Kenilworth Girl Scout troop helps child abuse victims transition back to school with supplies

Girl Scout Troop 42687 of Kenilworth used its July service effort to collect school supplies for victims of child abuse.

KENILWORTH, NJ — For children dealing with the trauma of abuse, the reality of “back-to-school” can be daunting. In order to help lessen anxiety, Girl Scout Troop 42867 of Kenilworth used their July service effort to equip victims of child abuse with school supplies.
Over 25 backpacks loaded with pencils, pencil cases, folders, binders, notebooks and other essentials were collected at Kenilworth Recreation Center. Backpacks were later distributed by Union County Special Victims Unit detectives to victims and their families in towns including Elizabeth, Kenilworth, Linden, Plainfield and Rahway.

Troop 42867, comprising of Kenilworth fifth graders, brainstormed the idea following a visit to the Friends of the Union County Children’s Advocacy Center, or CACUC, located on West Jersey Street in Elizabeth.

Special Victims Unit Supervisor and Assistant Prosecutor Caroline Lawlor explained to girls the purpose of the facility, according to press release.
“I explained that many of the abused children that come through the Child Advocacy Center, already with financial challenges at home, face the start of the new school year with anxiety about acquiring needed school supplies.”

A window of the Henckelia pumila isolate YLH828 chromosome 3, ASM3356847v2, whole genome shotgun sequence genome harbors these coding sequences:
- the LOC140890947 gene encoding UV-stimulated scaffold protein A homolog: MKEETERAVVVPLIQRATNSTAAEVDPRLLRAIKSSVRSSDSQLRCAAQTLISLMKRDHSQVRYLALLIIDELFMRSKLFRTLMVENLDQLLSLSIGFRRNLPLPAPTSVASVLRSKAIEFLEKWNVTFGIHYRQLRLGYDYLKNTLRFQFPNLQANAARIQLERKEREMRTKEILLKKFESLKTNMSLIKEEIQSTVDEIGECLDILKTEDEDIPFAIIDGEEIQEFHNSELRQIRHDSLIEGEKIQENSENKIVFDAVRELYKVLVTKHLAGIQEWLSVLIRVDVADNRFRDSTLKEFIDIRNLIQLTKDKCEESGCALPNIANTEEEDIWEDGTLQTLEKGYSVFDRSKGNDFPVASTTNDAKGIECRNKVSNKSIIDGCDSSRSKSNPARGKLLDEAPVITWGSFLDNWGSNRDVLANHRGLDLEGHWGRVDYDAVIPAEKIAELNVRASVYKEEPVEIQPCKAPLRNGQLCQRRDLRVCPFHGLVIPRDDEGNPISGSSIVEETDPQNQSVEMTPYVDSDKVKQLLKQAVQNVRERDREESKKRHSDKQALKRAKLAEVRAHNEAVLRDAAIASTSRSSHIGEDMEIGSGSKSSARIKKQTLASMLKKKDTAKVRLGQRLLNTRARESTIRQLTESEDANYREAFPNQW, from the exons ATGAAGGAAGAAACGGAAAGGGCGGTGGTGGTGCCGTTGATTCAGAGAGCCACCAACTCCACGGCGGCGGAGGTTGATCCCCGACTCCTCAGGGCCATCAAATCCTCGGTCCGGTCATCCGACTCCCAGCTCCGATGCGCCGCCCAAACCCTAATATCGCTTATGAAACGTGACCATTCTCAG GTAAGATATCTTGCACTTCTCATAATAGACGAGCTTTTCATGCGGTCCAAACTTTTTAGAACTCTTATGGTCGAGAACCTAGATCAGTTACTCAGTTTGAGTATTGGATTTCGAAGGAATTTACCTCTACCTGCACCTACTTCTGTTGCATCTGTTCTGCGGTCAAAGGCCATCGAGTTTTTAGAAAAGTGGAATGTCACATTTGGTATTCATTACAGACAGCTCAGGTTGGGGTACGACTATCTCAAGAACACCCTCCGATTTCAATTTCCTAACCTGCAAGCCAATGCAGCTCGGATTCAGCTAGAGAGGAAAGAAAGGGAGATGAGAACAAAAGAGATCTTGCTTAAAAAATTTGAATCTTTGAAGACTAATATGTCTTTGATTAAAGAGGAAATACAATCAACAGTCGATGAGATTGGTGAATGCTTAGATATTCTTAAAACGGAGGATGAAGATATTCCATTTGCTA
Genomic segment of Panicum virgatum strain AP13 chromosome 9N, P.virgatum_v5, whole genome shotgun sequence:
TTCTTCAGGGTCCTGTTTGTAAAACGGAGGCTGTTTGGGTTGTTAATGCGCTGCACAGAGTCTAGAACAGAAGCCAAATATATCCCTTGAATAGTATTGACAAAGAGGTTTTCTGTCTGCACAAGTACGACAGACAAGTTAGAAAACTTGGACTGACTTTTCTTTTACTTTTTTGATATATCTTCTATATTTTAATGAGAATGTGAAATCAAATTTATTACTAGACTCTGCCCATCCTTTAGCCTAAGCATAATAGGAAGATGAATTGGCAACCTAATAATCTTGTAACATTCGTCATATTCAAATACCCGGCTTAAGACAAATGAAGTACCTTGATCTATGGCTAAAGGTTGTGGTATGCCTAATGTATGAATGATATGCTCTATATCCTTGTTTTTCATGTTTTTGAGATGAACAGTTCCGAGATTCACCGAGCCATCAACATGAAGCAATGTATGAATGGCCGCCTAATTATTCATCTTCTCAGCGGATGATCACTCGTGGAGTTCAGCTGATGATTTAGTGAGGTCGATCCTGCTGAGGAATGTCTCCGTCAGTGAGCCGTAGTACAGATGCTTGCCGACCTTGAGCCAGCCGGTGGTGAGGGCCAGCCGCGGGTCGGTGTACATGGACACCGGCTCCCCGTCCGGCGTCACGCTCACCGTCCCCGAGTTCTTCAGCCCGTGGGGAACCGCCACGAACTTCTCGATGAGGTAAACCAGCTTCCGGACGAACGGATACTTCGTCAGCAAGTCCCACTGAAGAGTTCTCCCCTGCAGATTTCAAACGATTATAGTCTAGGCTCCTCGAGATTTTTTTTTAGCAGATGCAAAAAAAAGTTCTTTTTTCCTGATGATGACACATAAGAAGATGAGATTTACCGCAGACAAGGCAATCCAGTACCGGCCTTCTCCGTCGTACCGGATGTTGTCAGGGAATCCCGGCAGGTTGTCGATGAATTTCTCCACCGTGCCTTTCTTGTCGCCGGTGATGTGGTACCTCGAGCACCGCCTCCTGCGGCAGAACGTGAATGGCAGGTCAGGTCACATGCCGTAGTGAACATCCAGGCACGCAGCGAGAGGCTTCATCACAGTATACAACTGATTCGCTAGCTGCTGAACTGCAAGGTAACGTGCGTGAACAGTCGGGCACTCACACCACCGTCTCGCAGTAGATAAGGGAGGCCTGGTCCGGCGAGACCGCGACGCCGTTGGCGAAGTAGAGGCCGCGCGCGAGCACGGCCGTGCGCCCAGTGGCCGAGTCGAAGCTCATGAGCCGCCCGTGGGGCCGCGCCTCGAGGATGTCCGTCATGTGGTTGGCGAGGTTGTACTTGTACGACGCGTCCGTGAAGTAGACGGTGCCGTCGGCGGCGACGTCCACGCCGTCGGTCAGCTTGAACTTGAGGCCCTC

CACUC is a not-for-profit organization that focuses on financially supporting costs associated with mental health evaluation and treatment for children at high risk for post-traumatic stress disorder, suicide and or depression after the being sexually abused.

Every week, 10 children in Union County are victims of physical or sexual abuse, according to the CACUC.
That’s a 20 percent increase over the last three years. In 2015, nearly 600 Union County children were reported as being abused.
The facility also helps by consolidating treatment, placing the many services victims seek under one roof. The website says that prior to establishing its facility, victims and their families would be required to have multiple interviews at different locations across the county.

Troop mom Nydia Y. Monagas told LocalSource in email on Sept. 5., that the troop previously learned information about child abuse and neglect, but visiting the facility directed the girls to take action.

“Visiting the CACUC brought to light the issues that these children and their non-offending families face when abuse is disclosed,” she wrote. “Ms. Lawlor and her team at the CACUC did a fantastic job helping the young girls understand the complexity of how families are impacted in age-appropriate terms.”

To spread awareness and recruit donations, the troop designed a flyer and delivered it to neighbors, friends and local businesses. Both the Kenilworth Recreation Center and parents supported the initiative. They also used word of mouth and social media.

“The reality that ‘back-to-school’ would not be exciting for some children who were dealing with the trauma of abuse affected the girls, and they wanted to provide some comfort to the child abuse victims and their siblings,” Monagas said.

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